MONROVIA, Montserrado – All is set for the start of construction of the coastal highway project connecting all southeastern counties with the rest of the country. This is according to recent disclosures by the Minister of Public Works, Mabutu Nyenpan, who spoke to members of the Senate Committee on Public Works.
The coastal highway project was earlier expected to be financed through a US$536.4 million financing agreement with the Asian investment firm, Eton Finance. But Minister Nyenpan informed the Senate Committee that alternate funding for the project has now being secured from the ECOWAS Bank following a pause on the Eton Agreement.
Nyenpan made these disclosures upon an invitation to brief the Senate Committee about the government’s plans to address the country’s deplorable road conditions.
Liberia’s major highways comprise a series of undeveloped corridors. Funding from the ECOWAS Bank for Investment and Development, though significant, will cover only a segment of the coastal corridor, including bridges and ongoing maintenance. Additional support for works on feeder and other paved roads, however, are expected to come from the Swedish Government and other friendly partners, according to Nyenpan.
The project will comprise several key sections including sections connecting Grand Kru to Sinoe, Ganta to Tapita, Tapita to Zwedru, Zwedru to Fish Town, and Fish Town to Harper. Work on Fish Town to Harper stretch of road is currently ongoing.
“The first lot from Karloken-Harper has been completed. [The] segment from Fish Town- Kanweaken is left about 60 percent of works [to be] completed,” Nyenpan said.
He also disclosed that the National Road Fund, now fully operational, is currently the only source of government funding for all road projects, apart from assistance rendered by international development partners such as the African Development Bank, which currently has the highest portfolio of road works being funded in the country.
Thus far, the National Road Fund has disbursed some US$4 million to the Ministry of Public Works for the rehabilitation of roads in Grand Kru, Sinoe, and Gbarpolu, using durable chip-seal pavements. Also to be rehabilitated are bridges along the Monrovia-Buchanan highway, including damaged bridges along the Roberts International Airport corridor.
He added that tender bidding for phase one of the stretch of road connecting Ganta and Tappita in Nimba is also ongoing. At least six contractors have been shortlisted for the construction, which should begin in May this year.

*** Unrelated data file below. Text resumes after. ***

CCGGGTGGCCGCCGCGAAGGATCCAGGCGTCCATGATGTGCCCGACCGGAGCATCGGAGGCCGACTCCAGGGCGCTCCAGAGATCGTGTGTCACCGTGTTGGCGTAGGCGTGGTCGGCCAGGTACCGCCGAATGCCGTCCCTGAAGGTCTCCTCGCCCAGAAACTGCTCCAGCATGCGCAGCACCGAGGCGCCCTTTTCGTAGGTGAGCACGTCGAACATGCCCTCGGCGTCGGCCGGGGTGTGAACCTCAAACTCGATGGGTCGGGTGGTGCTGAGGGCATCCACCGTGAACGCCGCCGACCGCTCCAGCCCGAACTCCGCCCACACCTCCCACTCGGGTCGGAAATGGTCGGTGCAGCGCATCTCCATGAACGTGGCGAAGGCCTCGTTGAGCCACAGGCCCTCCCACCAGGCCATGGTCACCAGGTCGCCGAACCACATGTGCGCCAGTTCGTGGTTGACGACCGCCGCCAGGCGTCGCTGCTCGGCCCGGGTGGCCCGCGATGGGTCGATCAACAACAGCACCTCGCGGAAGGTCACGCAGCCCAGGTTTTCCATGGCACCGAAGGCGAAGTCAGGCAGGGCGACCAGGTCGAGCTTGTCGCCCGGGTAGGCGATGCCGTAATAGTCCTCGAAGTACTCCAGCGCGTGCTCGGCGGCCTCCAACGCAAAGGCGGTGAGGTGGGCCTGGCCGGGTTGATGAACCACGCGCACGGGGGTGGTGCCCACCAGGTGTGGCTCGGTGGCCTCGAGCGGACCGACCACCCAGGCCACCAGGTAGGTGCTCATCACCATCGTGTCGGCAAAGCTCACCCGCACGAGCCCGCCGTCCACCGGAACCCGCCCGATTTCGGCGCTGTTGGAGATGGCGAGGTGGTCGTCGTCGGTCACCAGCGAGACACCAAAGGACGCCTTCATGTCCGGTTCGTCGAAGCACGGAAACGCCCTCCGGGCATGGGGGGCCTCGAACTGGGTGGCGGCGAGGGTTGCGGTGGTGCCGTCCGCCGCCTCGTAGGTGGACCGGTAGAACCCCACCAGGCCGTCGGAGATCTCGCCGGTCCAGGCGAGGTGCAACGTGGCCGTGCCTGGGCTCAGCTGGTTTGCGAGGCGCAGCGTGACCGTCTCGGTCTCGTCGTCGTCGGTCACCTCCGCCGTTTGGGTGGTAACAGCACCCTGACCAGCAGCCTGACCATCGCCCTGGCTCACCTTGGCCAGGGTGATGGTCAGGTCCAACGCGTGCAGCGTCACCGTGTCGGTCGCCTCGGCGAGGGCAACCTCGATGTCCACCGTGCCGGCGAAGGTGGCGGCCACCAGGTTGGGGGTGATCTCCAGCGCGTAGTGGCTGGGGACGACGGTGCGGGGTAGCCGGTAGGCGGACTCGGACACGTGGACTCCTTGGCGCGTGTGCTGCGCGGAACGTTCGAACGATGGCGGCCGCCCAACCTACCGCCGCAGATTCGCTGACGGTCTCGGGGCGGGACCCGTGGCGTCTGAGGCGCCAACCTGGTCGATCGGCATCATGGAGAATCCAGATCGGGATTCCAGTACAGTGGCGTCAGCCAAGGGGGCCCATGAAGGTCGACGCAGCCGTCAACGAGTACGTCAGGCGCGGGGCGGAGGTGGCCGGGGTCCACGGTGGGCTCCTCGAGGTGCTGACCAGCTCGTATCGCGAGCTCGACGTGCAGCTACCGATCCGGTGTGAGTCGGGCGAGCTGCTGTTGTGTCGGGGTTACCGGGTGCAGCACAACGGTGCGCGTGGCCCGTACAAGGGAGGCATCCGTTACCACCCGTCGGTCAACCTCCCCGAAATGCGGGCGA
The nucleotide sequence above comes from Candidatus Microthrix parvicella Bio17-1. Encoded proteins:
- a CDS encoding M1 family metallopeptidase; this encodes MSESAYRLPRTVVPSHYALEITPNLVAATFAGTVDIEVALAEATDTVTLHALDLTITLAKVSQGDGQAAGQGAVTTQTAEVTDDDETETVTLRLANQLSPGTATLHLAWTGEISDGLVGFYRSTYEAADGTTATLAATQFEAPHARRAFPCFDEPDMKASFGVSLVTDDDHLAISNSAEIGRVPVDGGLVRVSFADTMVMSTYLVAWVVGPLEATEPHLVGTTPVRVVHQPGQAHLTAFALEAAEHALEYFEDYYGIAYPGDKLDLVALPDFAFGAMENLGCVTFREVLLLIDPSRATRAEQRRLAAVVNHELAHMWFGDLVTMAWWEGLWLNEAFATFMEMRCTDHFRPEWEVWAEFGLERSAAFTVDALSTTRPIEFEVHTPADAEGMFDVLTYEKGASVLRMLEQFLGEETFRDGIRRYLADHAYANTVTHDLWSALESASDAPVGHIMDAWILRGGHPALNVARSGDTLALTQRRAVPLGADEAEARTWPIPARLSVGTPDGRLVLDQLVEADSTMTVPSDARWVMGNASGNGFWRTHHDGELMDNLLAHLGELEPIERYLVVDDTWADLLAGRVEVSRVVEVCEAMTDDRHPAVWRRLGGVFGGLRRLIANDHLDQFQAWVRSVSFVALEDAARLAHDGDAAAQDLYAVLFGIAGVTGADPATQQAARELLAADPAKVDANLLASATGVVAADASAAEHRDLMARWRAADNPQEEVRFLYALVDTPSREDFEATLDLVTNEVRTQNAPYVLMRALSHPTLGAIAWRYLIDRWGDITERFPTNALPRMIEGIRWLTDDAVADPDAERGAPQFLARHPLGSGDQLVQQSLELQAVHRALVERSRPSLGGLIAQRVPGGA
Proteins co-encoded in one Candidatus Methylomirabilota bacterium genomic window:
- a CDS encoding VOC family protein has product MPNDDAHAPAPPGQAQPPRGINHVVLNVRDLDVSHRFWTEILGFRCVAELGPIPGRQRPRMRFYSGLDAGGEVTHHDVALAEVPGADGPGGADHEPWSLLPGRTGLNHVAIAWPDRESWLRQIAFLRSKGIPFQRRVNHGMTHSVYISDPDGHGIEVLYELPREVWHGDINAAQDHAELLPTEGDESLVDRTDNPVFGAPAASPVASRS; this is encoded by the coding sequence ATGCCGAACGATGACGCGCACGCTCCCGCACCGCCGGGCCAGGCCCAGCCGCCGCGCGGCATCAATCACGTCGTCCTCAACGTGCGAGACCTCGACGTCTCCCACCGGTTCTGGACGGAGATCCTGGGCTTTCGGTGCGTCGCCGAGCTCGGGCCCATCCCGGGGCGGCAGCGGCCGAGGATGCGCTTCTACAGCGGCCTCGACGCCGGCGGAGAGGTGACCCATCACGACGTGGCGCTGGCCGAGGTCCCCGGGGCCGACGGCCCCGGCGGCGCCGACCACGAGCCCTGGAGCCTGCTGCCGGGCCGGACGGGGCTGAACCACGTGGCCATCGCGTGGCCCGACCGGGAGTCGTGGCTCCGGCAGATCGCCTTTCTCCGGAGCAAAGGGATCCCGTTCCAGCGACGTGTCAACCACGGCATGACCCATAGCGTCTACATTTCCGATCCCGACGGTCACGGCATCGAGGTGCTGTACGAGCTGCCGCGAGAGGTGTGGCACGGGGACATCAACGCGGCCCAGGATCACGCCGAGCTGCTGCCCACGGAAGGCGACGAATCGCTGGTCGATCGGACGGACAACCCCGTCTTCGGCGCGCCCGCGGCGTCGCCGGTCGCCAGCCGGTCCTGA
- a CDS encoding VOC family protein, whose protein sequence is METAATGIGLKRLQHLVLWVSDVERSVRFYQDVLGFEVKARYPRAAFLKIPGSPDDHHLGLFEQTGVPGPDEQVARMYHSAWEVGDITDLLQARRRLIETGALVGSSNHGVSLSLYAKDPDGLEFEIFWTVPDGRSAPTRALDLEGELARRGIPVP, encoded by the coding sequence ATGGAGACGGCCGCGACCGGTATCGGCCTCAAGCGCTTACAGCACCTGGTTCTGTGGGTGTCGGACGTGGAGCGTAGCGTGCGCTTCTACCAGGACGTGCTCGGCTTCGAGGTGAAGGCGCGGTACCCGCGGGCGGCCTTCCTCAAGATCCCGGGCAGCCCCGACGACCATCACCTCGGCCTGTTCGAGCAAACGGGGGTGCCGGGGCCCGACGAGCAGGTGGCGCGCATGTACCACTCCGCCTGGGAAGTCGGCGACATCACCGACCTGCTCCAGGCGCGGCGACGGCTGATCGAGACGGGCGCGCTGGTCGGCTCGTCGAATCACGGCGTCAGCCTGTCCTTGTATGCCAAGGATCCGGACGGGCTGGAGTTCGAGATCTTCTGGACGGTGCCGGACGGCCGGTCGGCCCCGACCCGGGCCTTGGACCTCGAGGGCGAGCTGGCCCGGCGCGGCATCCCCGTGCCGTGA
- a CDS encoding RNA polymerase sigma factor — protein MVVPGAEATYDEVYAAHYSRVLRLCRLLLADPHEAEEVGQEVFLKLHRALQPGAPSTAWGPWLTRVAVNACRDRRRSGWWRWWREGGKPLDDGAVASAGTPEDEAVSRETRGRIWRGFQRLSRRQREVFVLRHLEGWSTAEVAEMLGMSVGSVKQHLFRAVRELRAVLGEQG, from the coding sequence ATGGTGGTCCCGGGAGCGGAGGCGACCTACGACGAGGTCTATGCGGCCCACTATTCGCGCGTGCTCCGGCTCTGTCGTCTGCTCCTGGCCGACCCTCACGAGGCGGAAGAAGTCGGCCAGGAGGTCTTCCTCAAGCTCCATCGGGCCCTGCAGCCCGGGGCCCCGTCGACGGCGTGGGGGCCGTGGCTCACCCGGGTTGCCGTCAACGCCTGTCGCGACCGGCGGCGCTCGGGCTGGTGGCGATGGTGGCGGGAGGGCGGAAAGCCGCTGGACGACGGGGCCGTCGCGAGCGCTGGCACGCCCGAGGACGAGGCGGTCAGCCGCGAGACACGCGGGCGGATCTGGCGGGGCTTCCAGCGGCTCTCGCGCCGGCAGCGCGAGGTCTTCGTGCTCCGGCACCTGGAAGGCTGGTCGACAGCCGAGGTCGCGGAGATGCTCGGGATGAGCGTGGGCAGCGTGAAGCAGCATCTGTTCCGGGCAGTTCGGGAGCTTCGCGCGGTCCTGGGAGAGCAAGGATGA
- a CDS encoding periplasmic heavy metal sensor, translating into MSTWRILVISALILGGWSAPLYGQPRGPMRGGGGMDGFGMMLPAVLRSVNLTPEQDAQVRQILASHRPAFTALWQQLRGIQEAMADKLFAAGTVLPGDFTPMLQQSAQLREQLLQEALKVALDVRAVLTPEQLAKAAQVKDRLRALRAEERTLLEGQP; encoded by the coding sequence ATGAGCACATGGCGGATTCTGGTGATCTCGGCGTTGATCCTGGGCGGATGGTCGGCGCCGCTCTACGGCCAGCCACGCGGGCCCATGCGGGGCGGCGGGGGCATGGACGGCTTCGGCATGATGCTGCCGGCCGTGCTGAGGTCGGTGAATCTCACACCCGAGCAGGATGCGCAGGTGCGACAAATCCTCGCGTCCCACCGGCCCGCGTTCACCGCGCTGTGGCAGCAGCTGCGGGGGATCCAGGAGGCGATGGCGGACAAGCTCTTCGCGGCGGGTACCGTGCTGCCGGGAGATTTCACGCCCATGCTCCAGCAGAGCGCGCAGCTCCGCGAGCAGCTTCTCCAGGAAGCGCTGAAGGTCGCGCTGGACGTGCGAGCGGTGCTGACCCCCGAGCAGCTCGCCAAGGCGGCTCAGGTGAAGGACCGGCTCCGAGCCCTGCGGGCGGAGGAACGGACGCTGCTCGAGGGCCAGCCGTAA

When it comes to community road projects across Montserrado, Grand Bassa, and Bong, which Nyenpan said involves mainly Liberian contractors, implementing works are already fast underway.
“This is the first time we have so many Liberian contracts working on road projects in Liberia. In line with our excellency George Manneh Weah’s Pro-poor Agenda of no longer wanting for Liberians to be spectators in their country,” he noted.
Nyenpan drew the senators’ attention to the challenges faced in what he termed “this difficult task.” According to the minister, of the total 13,000 kilometers of roads in the country, only 1,000 kilometers are paved.
“In most cases, the 12,000-kilometer unpaved roads are deplorable. On the basis of available revenue, what we planned to do is every budget year do about three counties and the fairground to Montserrado,” he said.
“This year we are adding the streets in Gbarpolu, Greenville, Barclayville, and Sasstown to what is being done in Monrovia. This will be done by us.”
In response, Sen. Peter Coleman of Grand Kru praised President George Weah’s administration committing to improving the country’s road infrastructure. He called the poor road conditions a serious threat to national security.
“If we had taken on this approach in the past as this government has taken, we would have been far ahead,” Coleman said.
Speaking on the sideline of the event, the African Development Bank’s director for infrastructure and urban development, Amadou Oumarou, named the quest to integrate the African continent’s as one of the Bank’s five strategic priorities, alongside power and energy, food production and security, industrialization, integration through road connectivity, and the improved quality of life.
Oumarou expressed the Bank’s continuous support to Liberia’s Pro-Poor development agenda.
Featured photo by Zeze Ballah